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Comment Re:I can tell from the comments (Score 1) 263

It might sound like I'm being flippant, but I'm not: that's what you get for living on a sandbar.

My serious point is this: NOBODY, ever, (except perhaps the Egyptians and their pyramids) built cities on the basis of "what's the safest place for us to build this to withstand millennia of the cycles of climate?" This is a relevant discussion no matter where you stand on AGW; it's *ultimately* an issue to everyone, the only thing that will matter depending on your climate-change stance is the urgency.

Cities are built in places of convenience, which almost always means water nearby, often large amounts (because boats are a shitload easier to move cargo than by hand in a horse-drawn wagon) like oceans. These locations in particular are subject to the vagaries of climate.
Further, the growth of human population and concomitant urban sprawl heedless of such concerns has caused major populated areas to end up in danger zones even if the original core city wasn't (New Orleans would be a prime example: the oldest parts weren't endangered by Katrina-flooding).

So now we have massive collections of human dwellings and urban areas on city sites that were likely selected by neolithic humans THOUSANDS of years ago because of a fortuitous mix of convenience, safety, and food sources...and now we're saying "oh, wait, these city sites are vulnerable"? Seriously? Of COURSE they are.

It's just staggeringly naive or disingenuous to be surprised about this. Nothing lasts forever. if climate was going the other direction, it would be like complaining that Edmonton's going to get wiped out by glaciers - yeah, if you build a city in the distant north, eventually, that's its fate. And yes, "eventually" comes someday.

Comment CONGRATULATIONS (Score 1) 50

Delighted to hear of their success. The more parties that are up there, the more that space activities will become a pedestrian sort of thing that we need to consider in public budgets, instead of still sort of seeming to be treated like some 'luxury' item that can be cut whenever fat needs to be trimmed.

Comment Re:The Homer! (FP?) (Score 2) 372

This is what I believe is going to be the same response to the much-pushed "internet of things".
I don't want my refrigerator to talk to the fucking internet, *particularly* if it's just an effort for some marketeer to convince me that I desperately need this new service so he can monetize it.

I want:
- minimal cost to perform the functions I want
- no additional 'features' that admit additional points of failure in that basic function

Comment Sadly it doesnt fix the problems... (Score 5, Informative) 37

IOT is a fail because of manufacturers.

For example, ZigBee connected light bulbs, GE Link, Cree Connected, and Phillips Hue all use their OWN modified protocol. First the use the ZLL protocol instead of the ZHA that they should be using, then they refuse to repeat signals for other brands. So you have some cheap Cree bulbs in entryways and hallways, but have the expensive white color temperature bulbs for elsewhere... Oh they don't mesh, sorry. They also don't mesh with your other devices so you have a horribly broken and fractured mess that barely works.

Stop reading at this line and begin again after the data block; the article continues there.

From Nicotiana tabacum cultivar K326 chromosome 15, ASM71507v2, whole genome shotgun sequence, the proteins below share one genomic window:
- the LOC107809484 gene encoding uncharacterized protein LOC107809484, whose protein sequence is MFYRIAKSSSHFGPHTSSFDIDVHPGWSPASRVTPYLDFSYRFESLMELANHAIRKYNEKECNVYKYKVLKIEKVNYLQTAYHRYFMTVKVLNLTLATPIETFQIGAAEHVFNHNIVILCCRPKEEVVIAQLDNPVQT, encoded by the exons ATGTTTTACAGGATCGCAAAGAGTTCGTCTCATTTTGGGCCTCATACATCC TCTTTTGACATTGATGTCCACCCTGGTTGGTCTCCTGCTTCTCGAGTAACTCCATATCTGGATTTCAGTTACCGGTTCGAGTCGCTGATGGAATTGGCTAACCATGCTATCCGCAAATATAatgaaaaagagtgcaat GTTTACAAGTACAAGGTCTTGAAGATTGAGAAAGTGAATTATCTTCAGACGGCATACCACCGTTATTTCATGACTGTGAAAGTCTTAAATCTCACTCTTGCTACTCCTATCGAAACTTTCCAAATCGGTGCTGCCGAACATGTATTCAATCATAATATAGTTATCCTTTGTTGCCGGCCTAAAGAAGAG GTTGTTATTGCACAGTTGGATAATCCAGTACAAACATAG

IoT is an epic fail because we don't have a group of people going to different manufacturers with a sack of rocks and beating the shit out of executives and head engineers. I blame ZigBee and Z-Wave for not forcing companies at gunpoint to follow a freaking standard, but the engineers and executives made the decision to be assholes and intentionally be incompatible.

Comment Re:In car navitagion is done better elsewhere (Score 1) 372

Yep. I ripped out the BMW navigation in my X3 and replaced it with a Garmin. Heck BMW europe even has a special tray to replace the flip up in dash display with a garmin mount so it looks stock and has power right there from the car.

900X better, FREE LIFETIME MAPS AND TRAFFIC instead of the $225 per year for the craptastic update disks from BMW.

Comment Problem with the survey... (Score 1) 372

80% of new vehicle buyers are OLD PEOPLE. 20 somethings can't afford a $45,000 new car, unless they are financially stupid or landed that $100K a year job right away.

And then they dont want the utter crap locked in garbage that the auto makers want to deliver us.

Comment Re:No shit ... (Score 3, Insightful) 134

It's why the US Constitution has been so successful for so long, frankly.
The Founding Fathers presumed that everyone participating in government were scoundrels and went from there.

(I don't think they anticipated that the US public would be so apathetic for so long that they'd let the scoundrels come to mutual agreements, however....)

Comment a legal morass (Score 3, Interesting) 50

I think the entire Kickstarter thing is a legal morass that will only be settled after a great deal of arguing, posturing, and lawyers making ridiculous sums of $.

I believe - if anything - the game Star Citizen (around $90 mill KS funding) will be the trigger.
Derek Smart has rightly raised a number of awkward questions about the scope, expanse, shifting goalposts, and (lack of any) due diligence on this project. I suspect that with $90 million in the pot, enough lawyers might find it interesting to pursue on a contingency-fee basis (meaning they may be seeing easily 8 figures).
Numbers that large may even make politicians take notice, and 2016 is an election year (not that any politicians would even understand the context or how it would work over them tubes).

DS is a colossal egotist, but that doesn't mean he's wrong. Let's not forget that the Reformation was also started by an astonishingly self-centered egotist too.

The more cordial the buyer's secretary, the greater the odds that the competition already has the order.